Monday, August 25, 2008

Downey delivers in blackface

"It was tricky and there was trepidation," Robert Downey Jr. said in an interview a few weeks ago about the idea of playing a guy in blackface in Tropic Thunder. But as the Ben Stiller war movie parody continues to rack up the big bucks (two Number One weekends in a row -- $66 million in just ten days of release), the idea of a white American actor playing a white Australian movie star playing an African-American Army grunt who quotes from The Jeffersons -- well, it hasn't even caused a stir.

(As for the "Simple Jack" controversy -- Stiller's politically incorrect portrait of a mentally challenged character -- even that hasn't put a dent in the box office.)

"I think the glory of it is that as evidenced by the reaction, the power balance has shifted enough," says Downey. "I feel like it’s just a sign — you know, everyone can see the signs of how far we have to go with racism and sexism and all that stuff, but to me the fact that this could come out and that enough time has passed in the post-Jolson era to make something like this viable. And I think it was really DreamWorks and Ben who knew that this was something that -- you know, the wounds weren’t quite so fresh, and there wasn’t such a recent surge of injustice going on that we couldn’t have some fun here.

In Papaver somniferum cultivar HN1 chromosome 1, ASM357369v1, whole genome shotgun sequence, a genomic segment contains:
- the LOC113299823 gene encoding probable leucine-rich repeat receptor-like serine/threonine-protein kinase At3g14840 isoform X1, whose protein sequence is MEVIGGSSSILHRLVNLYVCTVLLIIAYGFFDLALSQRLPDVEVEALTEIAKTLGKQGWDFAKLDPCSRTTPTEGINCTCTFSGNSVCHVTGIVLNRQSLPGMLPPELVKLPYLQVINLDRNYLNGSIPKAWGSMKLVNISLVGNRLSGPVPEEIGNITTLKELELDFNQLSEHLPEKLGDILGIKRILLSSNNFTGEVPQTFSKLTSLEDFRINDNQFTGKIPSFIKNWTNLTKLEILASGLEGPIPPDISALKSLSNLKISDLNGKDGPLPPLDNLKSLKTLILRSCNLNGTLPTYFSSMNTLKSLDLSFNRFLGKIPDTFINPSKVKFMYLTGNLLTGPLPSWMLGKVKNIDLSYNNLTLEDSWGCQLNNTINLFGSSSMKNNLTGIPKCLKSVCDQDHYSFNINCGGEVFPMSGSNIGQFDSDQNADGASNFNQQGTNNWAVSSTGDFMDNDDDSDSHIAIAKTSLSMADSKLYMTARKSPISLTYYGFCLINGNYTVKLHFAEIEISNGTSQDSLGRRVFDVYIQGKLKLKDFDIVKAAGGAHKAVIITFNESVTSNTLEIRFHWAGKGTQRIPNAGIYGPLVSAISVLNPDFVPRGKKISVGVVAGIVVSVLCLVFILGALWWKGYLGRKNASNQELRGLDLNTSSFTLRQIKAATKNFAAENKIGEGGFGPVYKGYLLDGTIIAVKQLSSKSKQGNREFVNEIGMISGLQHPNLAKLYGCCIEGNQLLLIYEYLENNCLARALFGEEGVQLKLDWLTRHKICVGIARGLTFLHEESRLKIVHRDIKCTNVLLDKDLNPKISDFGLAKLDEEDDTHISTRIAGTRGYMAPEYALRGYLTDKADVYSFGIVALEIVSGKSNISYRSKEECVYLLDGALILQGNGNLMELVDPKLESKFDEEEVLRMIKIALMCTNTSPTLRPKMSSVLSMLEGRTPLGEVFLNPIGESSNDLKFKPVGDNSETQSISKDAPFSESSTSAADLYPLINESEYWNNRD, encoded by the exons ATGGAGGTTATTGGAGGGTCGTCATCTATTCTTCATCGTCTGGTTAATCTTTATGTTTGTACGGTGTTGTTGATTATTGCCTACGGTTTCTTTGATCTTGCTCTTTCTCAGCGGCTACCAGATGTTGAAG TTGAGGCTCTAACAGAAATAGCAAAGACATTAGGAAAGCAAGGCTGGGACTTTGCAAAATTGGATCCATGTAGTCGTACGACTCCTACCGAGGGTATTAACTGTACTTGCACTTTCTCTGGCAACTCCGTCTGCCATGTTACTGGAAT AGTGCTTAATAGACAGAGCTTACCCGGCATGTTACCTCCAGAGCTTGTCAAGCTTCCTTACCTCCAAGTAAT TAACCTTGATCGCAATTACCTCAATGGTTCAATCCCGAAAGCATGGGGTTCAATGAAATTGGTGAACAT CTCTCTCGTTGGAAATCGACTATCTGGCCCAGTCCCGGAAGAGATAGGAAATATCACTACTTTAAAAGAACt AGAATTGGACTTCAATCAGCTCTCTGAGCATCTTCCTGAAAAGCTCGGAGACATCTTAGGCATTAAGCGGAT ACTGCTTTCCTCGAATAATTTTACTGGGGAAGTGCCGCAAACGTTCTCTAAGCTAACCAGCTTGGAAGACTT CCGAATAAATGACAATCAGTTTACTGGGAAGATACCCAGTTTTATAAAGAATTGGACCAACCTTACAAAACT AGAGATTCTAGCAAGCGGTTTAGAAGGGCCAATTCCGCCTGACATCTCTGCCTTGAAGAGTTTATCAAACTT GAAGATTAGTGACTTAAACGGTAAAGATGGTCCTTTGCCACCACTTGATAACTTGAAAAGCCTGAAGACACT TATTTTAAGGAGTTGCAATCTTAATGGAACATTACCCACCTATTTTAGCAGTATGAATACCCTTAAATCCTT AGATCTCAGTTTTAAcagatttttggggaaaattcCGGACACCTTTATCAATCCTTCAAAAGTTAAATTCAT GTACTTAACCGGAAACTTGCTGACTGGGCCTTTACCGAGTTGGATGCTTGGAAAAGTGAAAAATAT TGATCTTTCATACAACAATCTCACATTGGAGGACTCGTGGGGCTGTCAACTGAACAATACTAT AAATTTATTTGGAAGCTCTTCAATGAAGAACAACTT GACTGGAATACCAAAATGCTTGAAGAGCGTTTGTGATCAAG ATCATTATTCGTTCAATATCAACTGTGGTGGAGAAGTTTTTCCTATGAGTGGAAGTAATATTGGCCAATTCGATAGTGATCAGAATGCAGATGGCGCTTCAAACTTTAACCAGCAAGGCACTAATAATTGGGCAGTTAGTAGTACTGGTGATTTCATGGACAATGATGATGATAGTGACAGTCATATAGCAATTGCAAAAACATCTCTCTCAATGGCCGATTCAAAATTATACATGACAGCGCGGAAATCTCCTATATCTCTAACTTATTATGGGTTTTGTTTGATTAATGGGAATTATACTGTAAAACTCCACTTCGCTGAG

"And here’s the thing, too. When people see the movie from end to end, the last thing they ever comment on when it’s over is me, my role. The movie has so many other things in it that are way more crazy and creepy than the idea of an Australian playing an African-American. It literally does not even make the Top Ten. That’s how nuts this movie is."

Or as Downey's Iron Man director Jon Favreau put it, when he heard about what his buddy was up to in Tropic Thunder: "Although I don’t think racism is funny, I think it’s funny to make fun of racism, and to explore it... We’re all of a generation that grew up not in the shadow of ignorance when it comes to that. So I think that more things should be on the table, and that there’s room for humor in every area."